MUSIC BRASS DISHING OUT THE GOLD STANDARD IN HOUSE PARTY PUNK MAT WILKINS Photo by Mike Tan Brass provide high-octane thrills on For Everyone. “Have a good time, so everybody around you can have a good time.” This, according to vocalist Devon Motz, is the fundamental concept that guides Vancouver punk band BRASS, whose music and performances are packed to the brim with a special brand of energy that’s delightfully involving: the kind of energy that makes you feel like the music wouldn’t be what it is without the community that gathers around it. “It needs to be relatable, catchy, and heavy all at the same time,” explains Motz when discussing the band’s distinctive sound, which consists of blistering riffs, high-octane rhythms, and roaring vocals. Each song off of their first full-length, No Soap Radio, acts as a sort of sonic firework, exploding with that intoxicating, quintessentially punk power that’s over almost as quickly as it began. With 10 songs and a total runtime of about 17 minutes, the album doesn’t beat around the bush. “A four-minute song could be a minute-and-a-half song when you get rid of everything that’s boring.” Yet despite their length and relative rowdiness, each BRASS song contains a healthy dose of lyrical depth, dealing with subjects like mental health and substance abuse. According to Motz, the brutally honest (and often self-deprecating) lyricism in their work ties into their veiled philosophy on musical honesty and community involvement. “I think bad feelings are worth celebrating, because they’re fucking feelings, man,” he says. “[Writing] a catchy song about being depressed is better than being depressed.” Their next album, For Everyone, will veer away from this path, touching on relatable topics outside of the lyrical self-loathing found throughout their debut LP. For Everyone is set to live up to its namesake, with a huge breadth of subject matter and riffs written for audiences to “let loose, be safe, inclusive, and have fun.” BRASS is a band that adheres to the gold standards of identity, involvement, and energy. They write songs and play shows meant to lift people up out of their seats and out of their stupors, and will continue to do so all over our city and beyond – so long as we keep dancing. BRASS play their For Everyone album release show April 7 at The Cobalt. HERON SLOWLY CLAWING YOUR FACE OFF JAMILA POMEROY Stepping into the jam space of Vancouver doom metal band Heron, there is laughter, talk of album art by macabre artist Cryptworm, and a slight skunky haze. This atmosphere is beyond fitting for a genre which is often visually represented with dark psychedelic art and imagery of cannabis culture. While the four-piece has been prominent in the scene, their forthcoming release, A Low Winter Sun, will be their first full-length album. A Low Winter Sun is not your typical doom metal album, as the band has incorporated elements of thrash, sludge, and post-metal into their sound. The band recorded the album locally at Rain City Recorders, with producer Jesse Gander (3 Inches of Blood, Bison BC, White Lung). “We’ve been building on this record for about two years now, explains vocalist Jamie Stilborn. “It’s not a concept album, but we’ve tried playing the songs in different orders and it fucks us up. It just feels right to be played and listened to in the order [that the songs] are in.” Stilborn tends to write lyrics centered on esoteric and existential concepts with inspiration drawn from film and philosophy, tackling heavy subjects with optimism and positivity. This approach perhaps sets them apart from many bands in the doom metal scene, who often drift lyrically towards dark themes with nihilistic viewpoints. While their music never features clean vocals, Stilborn aims to use vocals as an instrument of their own. Sonically their heavy, bass-driven sound blends beautifully with their spacey and unconventional song structures, sounding comparatively to bands like Sleep and YOB. This is some serious melt your face off music. Heron has shared the stage with big names in doom and sludge metal, including High on Fire and Pallbearer. “I think that was probably my biggest accomplishment, opening for High on Fire,” says guitarist Scott Bartlett. “I’m a huge fan of Matt Pike, High on Fire, and Sleep, so it was pretty incredible. The band acknowledges there is a deep sense of community and connection within the doom scene, in comparison to other sub-genres of metal. Heron emphasize their excitement in continuing to play with the bands they have connected with, spanning across the country and down the West Coast. “There is a really good vibe happening right now with the band,” says Bartlett. “We keep pushing forward. That’s really the bottom line for us. As long as we are having fun and making good music, I think we are doing things right.” Heron play the Astoria on April 17. Photo by Milton Stille Scott Bartlett, Jamie Stilborn, Ross Redeker, and Bina Mendozza bring crushing doom riffage while tackling deep lyrical themes. 24 April 2018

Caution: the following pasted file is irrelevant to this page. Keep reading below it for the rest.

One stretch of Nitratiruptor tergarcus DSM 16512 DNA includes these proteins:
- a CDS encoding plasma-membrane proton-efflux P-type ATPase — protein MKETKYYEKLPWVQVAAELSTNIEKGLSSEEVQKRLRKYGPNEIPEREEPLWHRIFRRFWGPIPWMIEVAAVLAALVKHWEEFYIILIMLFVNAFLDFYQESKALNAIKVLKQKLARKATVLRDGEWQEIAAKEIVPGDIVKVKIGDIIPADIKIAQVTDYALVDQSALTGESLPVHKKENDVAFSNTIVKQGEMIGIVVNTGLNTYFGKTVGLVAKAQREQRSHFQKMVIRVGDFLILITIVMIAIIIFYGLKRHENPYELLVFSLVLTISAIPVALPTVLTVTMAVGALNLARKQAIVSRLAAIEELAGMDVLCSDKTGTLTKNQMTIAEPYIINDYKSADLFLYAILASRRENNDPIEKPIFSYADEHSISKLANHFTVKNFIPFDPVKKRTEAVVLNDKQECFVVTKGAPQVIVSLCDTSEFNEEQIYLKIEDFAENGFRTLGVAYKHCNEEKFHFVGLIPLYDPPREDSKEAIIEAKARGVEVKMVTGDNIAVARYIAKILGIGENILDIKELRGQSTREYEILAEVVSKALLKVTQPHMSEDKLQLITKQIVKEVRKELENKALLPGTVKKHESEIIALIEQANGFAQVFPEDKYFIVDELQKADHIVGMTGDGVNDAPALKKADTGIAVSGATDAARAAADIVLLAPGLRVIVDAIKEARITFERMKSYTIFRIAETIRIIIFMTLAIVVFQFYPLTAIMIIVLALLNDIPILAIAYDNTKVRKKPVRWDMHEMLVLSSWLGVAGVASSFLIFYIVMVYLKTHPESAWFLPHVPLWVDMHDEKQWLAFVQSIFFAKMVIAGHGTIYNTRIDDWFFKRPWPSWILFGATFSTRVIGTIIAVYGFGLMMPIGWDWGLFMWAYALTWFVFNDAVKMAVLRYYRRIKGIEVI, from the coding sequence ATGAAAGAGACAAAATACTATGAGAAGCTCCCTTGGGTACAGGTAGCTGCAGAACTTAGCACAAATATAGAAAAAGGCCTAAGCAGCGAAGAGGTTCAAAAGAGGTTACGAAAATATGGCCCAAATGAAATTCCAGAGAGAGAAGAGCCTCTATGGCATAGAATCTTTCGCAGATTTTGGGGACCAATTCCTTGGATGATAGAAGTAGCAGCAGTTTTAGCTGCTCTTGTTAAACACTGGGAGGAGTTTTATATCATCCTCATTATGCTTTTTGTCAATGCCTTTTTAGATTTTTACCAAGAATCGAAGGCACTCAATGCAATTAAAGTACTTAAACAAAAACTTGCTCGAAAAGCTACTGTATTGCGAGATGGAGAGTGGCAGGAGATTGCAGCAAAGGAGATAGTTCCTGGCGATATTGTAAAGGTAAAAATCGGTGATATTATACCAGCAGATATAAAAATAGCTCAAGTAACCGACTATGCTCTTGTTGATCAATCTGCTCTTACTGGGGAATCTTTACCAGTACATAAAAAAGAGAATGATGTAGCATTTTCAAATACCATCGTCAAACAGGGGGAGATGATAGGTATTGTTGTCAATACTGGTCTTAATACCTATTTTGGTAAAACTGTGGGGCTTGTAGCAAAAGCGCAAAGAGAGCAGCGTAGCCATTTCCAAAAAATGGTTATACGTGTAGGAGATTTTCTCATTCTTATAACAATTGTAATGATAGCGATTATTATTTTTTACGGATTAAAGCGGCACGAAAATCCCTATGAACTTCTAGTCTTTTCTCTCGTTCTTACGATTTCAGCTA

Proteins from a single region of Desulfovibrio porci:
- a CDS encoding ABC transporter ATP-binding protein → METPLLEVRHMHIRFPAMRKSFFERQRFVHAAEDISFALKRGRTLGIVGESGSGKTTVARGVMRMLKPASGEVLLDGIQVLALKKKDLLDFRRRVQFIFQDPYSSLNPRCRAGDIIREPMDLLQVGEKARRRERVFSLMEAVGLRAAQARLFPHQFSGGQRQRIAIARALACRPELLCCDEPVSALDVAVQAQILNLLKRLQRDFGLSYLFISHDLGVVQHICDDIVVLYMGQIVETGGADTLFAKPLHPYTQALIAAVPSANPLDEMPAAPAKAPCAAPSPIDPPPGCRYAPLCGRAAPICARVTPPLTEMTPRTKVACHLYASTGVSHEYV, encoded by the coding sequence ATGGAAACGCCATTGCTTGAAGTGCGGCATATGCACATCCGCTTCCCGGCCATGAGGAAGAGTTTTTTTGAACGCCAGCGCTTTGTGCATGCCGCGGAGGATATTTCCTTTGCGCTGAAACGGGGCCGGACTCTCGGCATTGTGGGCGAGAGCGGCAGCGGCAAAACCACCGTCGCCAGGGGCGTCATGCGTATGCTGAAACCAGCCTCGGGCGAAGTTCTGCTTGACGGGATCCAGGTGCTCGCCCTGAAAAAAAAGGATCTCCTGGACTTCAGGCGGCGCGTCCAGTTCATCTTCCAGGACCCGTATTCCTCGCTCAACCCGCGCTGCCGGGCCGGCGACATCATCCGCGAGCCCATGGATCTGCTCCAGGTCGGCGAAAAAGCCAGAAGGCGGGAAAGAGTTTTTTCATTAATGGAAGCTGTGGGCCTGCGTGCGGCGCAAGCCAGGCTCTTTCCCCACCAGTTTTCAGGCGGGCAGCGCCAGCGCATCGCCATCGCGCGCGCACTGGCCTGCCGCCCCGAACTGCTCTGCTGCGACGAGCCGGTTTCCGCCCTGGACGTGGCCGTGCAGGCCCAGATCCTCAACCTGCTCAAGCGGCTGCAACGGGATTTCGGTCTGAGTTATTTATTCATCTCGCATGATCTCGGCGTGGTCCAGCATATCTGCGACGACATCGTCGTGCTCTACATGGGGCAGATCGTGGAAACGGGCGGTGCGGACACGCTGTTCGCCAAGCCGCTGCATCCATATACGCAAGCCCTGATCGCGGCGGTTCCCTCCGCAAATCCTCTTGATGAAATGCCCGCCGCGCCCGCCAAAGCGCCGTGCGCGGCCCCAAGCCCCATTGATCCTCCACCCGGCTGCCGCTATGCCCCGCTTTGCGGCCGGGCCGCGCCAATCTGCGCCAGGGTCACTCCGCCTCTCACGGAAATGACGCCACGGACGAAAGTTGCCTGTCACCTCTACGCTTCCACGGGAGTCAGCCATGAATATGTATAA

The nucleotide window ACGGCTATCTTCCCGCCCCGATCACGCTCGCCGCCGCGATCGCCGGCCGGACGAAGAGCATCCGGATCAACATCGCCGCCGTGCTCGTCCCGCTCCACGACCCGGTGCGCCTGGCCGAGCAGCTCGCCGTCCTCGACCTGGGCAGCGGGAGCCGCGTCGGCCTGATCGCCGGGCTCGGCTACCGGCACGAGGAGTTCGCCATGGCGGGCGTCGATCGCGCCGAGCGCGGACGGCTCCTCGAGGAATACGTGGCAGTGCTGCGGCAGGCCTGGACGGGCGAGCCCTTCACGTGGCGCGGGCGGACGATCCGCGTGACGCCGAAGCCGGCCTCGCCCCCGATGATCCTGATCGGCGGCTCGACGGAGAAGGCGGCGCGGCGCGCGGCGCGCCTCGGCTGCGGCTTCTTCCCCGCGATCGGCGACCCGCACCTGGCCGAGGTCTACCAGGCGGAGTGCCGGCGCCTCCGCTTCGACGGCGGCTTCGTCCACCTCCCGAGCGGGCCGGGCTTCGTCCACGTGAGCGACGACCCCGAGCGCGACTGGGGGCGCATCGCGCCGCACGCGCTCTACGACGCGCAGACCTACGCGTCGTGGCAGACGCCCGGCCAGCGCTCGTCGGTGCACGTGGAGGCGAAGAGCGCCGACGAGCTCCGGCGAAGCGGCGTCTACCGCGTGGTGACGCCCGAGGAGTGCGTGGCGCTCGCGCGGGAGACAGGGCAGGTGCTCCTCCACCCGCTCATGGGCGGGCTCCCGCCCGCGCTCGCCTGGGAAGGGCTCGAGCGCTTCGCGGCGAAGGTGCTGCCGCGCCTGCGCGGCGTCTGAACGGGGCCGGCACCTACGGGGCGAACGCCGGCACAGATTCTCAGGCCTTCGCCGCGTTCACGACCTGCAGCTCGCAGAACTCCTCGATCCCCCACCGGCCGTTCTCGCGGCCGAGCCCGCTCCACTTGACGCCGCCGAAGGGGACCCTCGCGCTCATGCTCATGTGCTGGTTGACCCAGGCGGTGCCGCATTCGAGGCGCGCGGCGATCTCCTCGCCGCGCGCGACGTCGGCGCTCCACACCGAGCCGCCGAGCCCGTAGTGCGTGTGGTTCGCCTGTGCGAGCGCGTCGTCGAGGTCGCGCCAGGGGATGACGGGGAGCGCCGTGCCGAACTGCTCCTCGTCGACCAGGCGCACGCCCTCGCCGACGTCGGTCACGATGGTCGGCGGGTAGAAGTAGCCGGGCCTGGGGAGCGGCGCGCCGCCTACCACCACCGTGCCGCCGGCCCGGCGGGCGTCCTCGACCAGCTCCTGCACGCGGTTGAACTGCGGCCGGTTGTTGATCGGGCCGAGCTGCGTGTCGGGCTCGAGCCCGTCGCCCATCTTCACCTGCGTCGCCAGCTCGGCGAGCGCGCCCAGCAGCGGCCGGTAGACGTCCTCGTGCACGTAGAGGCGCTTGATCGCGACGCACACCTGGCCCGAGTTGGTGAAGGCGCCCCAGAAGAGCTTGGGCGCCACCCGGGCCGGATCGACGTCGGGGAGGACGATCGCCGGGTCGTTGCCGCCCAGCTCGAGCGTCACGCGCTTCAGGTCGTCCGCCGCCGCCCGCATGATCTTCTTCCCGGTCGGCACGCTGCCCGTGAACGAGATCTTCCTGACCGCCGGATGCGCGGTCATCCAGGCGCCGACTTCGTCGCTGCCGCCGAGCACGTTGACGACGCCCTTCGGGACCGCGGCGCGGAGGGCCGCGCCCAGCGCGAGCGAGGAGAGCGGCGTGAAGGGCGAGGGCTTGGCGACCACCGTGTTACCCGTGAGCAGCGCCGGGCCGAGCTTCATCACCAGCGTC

HOGAN SHORT Almost exactly a year ago, the beloved show from Comedy Central, Workaholics, concluded with its seventh season. Workaholics was more than just a stoner comedy about three dimwitted telemarketing bros with a complete lack of self-awareness; the show brought quick-witted sketch-style comedy to the mundane lifestyles of underachievers who just want to have fun. Workaholics was beloved by girls and guys alike, whether they were in their teens, 20s, 30s, or even 50s. So when it was announced that the gang of Adam (Adam DeVine), Ders (Anders Holm), and Blake (Blake Anderson) would be back barely a year later with a Netflix film playing another trio of idiots, people let high hopes grow. If you were a fan of Workaholics, then their new film, Game Over, Man! (a play on Bill Paxton’s famous line from Aliens), is exactly what you have been missing. The film is Kyle Newacheck’s first featurelength credit as a director, who also co-created Workaholics and directed most of its episodes. The premise of Game Over, Man! is simple: three underachieving, unintelligent housekeepers at a luxury hotel must stay alive and save the day when they get caught up in a hostage takeover. Newacheck, DeVine, Holm, and Anderson work together to collaborate on ideas. “We all worked on it,” says Newacheck. “Anders is the writer, but we all work as a team when developing. That mushrooms episode from Workaholics was really great and inspired by Die Hard. Collectively, Die Hard is our favourite movie. So we said ‘Let’s make a Die Hard movie and make it funny.’ The stakes are really high and it’s life and death and you have these three stooges running around. Other producers came on, like Seth Rogen, and they have experience making these movies. They helped us with our emotional line with the three guys, they cleaned it up, added a few jokes. The four of us would take notes and then, as a director, that’s where I come in to figure out how we actually do this.” Writing a film and getting it into production is always difficult enough, but this group’s style of comedy relies on being instinctually funny. Like Workaholics before it, Game Over, Man!’s laughs rely heavily on improv, and that requires a director who knows how to best capture spontaneity. This group has been working together for so long that the jokes and lines delivered throughout Game Over, Man! never feel forced and always elicit big laughs from its three stars. “You don’t get that natural connection without improv and multiple cameras capturing it,” he says. “Back in the day, I just moved the camera while they improvised. It’s at the core of who we are. You can have scenes on the page and then the emotion isn’t necessarily there. When you put real friendship behind it, then you can start improvising the jokes.” Since Game Over, Man! is set in a luxury hotel, it makes sense that there would be some celebrities staying there. This plot device is perfect for the inclusion of some unpredictable cameos, and casting celebrities to come together for a quick scene to play themselves is an interesting task. “You would be happy to know that Shaggy was in from day one,” Newacheck laughs. “Poor Anders, he wrote and rewrote that script like eight times. Every single time, Shaggy has been in it, singing at gunpoint. It was relevant and perfect. He flew over from Jamaica. As soon as his headshot came up, everyone else started coming in, too. People like Steve-O, they just came out because they were fans.” One thing fans know for sure about DeVine is that he is never afraid to take it all the way; DeVine seems to be the one most drawn to making a complete fool of himself for the sake of the scene. In Game Over, Man!, he goes where too few men have gone on film. His character not only goes full frontal, but close up and at every angle. “Adam is just the guy who will do that,” says Newacheck. “I lived with him for seven years, and let’s just say he’s never been shy about his dick. It’s not a surprise to me at all that he would take it there. He is known to do that. It was a closed set. I was sitting there behind the camera right behind him and speaking quietly and seriously saying, very literally, okay, now loosen up.” Newacheck’s character on Workaholics, Karl, was such a fan favourite that he could easily be the fourth member of their quartet. But while fans might hope for Newacheck to make an appearance in the film, for this project, he decided to stay in the director’s chair. “I never considered putting myself in the film, but everyone else did,” he says. “For this one, there just wasn’t a role. Karl – that was me. I was so into it and I loved it. For this, I wanted to establish myself as a director.” If you are someone who has never seen Workaholics, then Game Over, Man! is a great introduction to the group. If you love Workaholics and have seen every episode six times, depressed that no new episodes are coming, then consider this film a welcome reprieve. If you hate Workaholics, then this movie probably isn’t for you. Game Over, Man! is available on Netflix now, right on time for 4/20. April 2018 25